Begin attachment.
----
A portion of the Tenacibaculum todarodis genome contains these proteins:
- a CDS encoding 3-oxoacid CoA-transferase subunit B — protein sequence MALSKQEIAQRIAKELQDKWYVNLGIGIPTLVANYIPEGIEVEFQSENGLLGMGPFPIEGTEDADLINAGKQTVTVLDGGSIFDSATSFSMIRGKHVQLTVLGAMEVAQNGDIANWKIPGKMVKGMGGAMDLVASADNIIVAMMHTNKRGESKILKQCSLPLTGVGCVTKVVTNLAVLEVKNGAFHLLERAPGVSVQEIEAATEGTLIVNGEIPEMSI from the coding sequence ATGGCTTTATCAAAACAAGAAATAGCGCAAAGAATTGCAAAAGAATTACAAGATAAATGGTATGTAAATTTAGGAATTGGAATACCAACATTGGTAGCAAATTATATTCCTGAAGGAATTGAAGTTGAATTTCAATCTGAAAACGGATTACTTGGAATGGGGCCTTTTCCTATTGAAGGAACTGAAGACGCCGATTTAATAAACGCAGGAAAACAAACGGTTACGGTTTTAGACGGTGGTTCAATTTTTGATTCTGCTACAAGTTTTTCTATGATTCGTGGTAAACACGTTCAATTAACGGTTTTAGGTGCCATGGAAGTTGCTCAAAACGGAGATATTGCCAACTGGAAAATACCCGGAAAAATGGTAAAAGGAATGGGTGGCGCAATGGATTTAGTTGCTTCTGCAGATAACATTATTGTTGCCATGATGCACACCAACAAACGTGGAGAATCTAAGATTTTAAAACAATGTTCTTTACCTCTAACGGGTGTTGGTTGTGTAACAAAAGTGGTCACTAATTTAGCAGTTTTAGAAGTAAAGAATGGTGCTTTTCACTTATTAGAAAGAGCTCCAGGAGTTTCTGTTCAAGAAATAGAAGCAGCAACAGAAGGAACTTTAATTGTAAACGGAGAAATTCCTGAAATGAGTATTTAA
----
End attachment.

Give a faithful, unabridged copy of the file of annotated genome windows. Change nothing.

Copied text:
A portion of the Tenacibaculum todarodis genome contains these proteins:
- a CDS encoding 3-oxoacid CoA-transferase subunit B — protein sequence MALSKQEIAQRIAKELQDKWYVNLGIGIPTLVANYIPEGIEVEFQSENGLLGMGPFPIEGTEDADLINAGKQTVTVLDGGSIFDSATSFSMIRGKHVQLTVLGAMEVAQNGDIANWKIPGKMVKGMGGAMDLVASADNIIVAMMHTNKRGESKILKQCSLPLTGVGCVTKVVTNLAVLEVKNGAFHLLERAPGVSVQEIEAATEGTLIVNGEIPEMSI from the coding sequence ATGGCTTTATCAAAACAAGAAATAGCGCAAAGAATTGCAAAAGAATTACAAGATAAATGGTATGTAAATTTAGGAATTGGAATACCAACATTGGTAGCAAATTATATTCCTGAAGGAATTGAAGTTGAATTTCAATCTGAAAACGGATTACTTGGAATGGGGCCTTTTCCTATTGAAGGAACTGAAGACGCCGATTTAATAAACGCAGGAAAACAAACGGTTACGGTTTTAGACGGTGGTTCAATTTTTGATTCTGCTACAAGTTTTTCTATGATTCGTGGTAAACACGTTCAATTAACGGTTTTAGGTGCCATGGAAGTTGCTCAAAACGGAGATATTGCCAACTGGAAAATACCCGGAAAAATGGTAAAAGGAATGGGTGGCGCAATGGATTTAGTTGCTTCTGCAGATAACATTATTGTTGCCATGATGCACACCAACAAACGTGGAGAATCTAAGATTTTAAAACAATGTTCTTTACCTCTAACGGGTGTTGGTTGTGTAACAAAAGTGGTCACTAATTTAGCAGTTTTAGAAGTAAAGAATGGTGCTTTTCACTTATTAGAAAGAGCTCCAGGAGTTTCTGTTCAAGAAATAGAAGCAGCAACAGAAGGAACTTTAATTGTAAACGGAGAAATTCCTGAAATGAGTATTTAA